Background to my interest in teaching children with autism

An Immutable Imitation
While Felicity’s unnatural curiosity was not satisfied with the unknown sequel to Susan’s story, it was destined to be glutted on the sequel to Shirley’s. Shirley was admitted to the Unit because of a strange complication in her relationship with her psychiatrist. Her psychiatrist made her sick. Even if Shirley was in her dormitory so that she could not see anything going on anywhere else on the ward, the instant her psychiatrist walked through a door onto the ward, Shirley would begin to retch wretchedly, vomiting up anything which happened to be in her stomach. Since the psychiatrist could not properly avoid going to the ward in the service of curing this particular patient, it seemed a superior idea to transfer Shirley to another unit. Since Shirley’s diagnosis was schizophrenia which had not responded favourably to anything during her twenty years of residence in the hospital, and since her accessory symptoms seemed interesting, Felicity’s unit was nominated as the one to be granted the privilege of Shirley’s care.
Shirley was a skinny woman in her early fifties. She had the grey look of a nun lost in a trance, vacantly seeking a world whose image she had lost and in which she no longer had any faith. The history showed that she had been raised a devout Catholic. During her mid-teens, she had become pregnant on two occasions and, feeling deeply guilty, had brutal abortions both times – which left her feeling even more profoundly guilty. When she got married and had a son, her son was found to have a congenital heart defect. It was thought that she believed that this was punishment for her adolescent sins. It was assumed that the load of guilt she had experienced from this misfortune had proved too much for her weak or brittle ego so that she had regressed into schizophrenia.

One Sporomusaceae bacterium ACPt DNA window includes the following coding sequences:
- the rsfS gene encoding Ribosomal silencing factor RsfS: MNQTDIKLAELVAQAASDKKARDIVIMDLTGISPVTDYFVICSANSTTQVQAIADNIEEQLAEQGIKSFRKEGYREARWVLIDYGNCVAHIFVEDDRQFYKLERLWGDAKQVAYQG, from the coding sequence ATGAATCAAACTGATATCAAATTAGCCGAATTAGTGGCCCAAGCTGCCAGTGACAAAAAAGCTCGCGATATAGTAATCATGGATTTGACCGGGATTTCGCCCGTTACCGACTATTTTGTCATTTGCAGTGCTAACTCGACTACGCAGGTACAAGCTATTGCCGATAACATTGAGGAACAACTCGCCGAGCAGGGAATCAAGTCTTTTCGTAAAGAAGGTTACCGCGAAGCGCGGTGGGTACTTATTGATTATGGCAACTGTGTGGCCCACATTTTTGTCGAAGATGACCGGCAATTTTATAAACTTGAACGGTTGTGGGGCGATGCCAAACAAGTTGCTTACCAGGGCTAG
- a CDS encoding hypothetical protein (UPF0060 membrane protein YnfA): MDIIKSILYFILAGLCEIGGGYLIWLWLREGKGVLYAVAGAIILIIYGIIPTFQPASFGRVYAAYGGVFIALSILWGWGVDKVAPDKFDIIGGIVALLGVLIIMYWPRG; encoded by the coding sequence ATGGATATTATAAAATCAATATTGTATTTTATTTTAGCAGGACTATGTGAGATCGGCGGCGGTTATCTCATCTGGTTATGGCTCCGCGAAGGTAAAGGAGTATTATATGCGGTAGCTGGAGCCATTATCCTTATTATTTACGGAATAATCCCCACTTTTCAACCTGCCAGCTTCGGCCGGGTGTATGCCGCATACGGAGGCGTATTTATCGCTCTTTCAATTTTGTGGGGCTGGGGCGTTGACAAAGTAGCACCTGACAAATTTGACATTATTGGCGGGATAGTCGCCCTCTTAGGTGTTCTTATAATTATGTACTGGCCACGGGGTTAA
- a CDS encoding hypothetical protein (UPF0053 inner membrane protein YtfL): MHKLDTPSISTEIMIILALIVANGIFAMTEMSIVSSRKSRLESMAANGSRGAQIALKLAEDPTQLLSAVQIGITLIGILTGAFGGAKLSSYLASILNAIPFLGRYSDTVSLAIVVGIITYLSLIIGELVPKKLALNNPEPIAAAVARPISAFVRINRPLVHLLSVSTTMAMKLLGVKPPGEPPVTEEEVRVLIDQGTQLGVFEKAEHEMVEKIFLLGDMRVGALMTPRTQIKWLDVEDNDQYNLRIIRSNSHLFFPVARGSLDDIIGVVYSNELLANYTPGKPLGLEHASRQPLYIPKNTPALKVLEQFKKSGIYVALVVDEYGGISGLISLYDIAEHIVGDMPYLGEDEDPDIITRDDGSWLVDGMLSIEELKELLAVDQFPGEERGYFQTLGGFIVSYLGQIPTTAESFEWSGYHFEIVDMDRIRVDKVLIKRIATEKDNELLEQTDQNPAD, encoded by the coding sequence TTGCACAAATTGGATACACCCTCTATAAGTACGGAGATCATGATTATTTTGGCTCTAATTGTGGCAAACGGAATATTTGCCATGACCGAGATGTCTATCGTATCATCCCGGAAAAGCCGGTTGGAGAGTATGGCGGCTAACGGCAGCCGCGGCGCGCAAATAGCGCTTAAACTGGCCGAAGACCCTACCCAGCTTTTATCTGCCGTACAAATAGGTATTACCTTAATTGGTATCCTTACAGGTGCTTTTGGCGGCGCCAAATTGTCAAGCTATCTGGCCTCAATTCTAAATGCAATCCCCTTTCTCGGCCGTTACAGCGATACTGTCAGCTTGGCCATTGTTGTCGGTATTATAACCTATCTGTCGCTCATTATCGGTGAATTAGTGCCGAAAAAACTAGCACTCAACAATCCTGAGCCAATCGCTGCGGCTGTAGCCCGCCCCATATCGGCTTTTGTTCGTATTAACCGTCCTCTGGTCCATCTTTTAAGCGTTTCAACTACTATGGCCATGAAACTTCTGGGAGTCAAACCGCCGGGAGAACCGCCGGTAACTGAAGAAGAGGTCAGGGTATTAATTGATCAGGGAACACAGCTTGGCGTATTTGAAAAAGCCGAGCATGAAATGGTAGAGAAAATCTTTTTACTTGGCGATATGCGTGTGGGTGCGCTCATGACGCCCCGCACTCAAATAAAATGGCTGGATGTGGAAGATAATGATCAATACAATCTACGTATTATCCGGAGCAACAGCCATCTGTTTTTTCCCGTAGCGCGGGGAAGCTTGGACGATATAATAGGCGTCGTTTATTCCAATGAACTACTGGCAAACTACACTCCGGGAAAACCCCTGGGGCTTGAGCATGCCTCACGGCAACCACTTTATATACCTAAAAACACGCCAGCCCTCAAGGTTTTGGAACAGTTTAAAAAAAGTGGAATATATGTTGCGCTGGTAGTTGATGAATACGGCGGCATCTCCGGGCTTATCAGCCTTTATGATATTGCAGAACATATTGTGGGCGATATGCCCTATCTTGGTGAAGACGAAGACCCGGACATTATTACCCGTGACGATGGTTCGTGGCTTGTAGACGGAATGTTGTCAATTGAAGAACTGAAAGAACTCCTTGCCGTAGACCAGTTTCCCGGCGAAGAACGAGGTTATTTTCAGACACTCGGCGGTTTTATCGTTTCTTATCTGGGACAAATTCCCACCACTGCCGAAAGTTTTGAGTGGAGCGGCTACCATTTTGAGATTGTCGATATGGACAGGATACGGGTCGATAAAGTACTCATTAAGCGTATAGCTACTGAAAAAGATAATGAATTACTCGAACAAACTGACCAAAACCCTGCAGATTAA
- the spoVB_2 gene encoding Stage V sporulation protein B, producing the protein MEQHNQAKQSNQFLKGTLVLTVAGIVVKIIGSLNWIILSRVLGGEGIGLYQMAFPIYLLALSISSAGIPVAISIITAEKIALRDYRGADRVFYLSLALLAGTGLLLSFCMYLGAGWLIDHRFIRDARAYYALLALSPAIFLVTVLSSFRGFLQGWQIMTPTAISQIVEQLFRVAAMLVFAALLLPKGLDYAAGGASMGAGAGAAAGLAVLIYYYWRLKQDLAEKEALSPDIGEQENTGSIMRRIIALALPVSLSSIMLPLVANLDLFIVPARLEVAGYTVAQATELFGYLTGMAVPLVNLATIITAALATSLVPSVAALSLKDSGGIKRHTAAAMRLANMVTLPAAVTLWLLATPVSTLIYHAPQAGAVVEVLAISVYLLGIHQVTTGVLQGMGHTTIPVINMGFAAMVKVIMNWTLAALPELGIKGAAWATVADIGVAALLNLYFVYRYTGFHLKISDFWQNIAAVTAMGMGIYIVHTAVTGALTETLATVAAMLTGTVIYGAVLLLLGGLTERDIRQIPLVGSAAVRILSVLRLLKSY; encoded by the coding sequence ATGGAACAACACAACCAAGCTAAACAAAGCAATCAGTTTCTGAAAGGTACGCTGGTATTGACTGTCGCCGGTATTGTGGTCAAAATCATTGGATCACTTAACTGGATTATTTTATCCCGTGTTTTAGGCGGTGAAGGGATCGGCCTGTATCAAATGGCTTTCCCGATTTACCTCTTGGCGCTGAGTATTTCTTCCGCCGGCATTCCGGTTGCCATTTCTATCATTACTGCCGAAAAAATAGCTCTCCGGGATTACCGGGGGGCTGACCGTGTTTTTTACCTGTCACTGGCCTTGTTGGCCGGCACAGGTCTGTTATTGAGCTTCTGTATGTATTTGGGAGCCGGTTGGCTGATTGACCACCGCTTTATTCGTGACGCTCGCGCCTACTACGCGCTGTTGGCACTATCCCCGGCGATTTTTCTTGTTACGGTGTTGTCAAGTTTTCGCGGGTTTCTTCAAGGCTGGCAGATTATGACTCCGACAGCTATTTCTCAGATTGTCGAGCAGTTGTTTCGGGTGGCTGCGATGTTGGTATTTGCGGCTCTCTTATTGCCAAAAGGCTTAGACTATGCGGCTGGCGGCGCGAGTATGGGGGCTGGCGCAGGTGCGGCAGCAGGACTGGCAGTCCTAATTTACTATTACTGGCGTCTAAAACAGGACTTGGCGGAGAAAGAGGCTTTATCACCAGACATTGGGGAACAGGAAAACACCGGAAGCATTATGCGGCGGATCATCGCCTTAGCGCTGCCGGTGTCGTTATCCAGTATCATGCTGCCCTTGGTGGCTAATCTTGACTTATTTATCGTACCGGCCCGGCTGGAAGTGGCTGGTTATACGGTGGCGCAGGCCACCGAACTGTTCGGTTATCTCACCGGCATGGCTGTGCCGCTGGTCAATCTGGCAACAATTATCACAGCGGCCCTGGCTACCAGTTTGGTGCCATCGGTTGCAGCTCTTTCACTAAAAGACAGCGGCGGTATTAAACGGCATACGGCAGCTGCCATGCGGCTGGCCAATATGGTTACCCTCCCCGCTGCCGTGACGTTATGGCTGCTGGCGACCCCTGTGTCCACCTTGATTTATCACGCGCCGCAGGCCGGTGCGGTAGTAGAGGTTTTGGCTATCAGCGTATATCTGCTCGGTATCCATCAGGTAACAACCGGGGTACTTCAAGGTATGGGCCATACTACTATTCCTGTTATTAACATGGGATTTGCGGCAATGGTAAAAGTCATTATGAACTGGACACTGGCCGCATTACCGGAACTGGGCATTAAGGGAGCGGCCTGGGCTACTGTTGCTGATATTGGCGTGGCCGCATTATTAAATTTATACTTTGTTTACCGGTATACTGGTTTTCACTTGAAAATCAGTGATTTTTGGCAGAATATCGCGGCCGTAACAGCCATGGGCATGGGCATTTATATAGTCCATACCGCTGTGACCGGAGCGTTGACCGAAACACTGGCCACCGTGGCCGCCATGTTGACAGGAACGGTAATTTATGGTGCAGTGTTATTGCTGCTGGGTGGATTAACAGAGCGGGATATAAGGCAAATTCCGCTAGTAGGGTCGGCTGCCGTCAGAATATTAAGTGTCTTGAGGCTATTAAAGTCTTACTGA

Felicity did not want to make Shirley sick. He reasoned that the core of Shirley’s schizophrenia and of her weak stomach must be autonomic nervous system arousal associated with her guilt – maximized in the presence of the psychiatrist to whom she had divulged her history. He thought it would be wise to reduce the arousal of her autonomic nervous system. At that time, the means available to him were through general de-arousal with anxiety-relief conditioning (it had no effect on any of her symptoms, although it did calm her down a bit) and through specific de-arousal with Wolpe’s reciprocal inhibition therapy (RIT).

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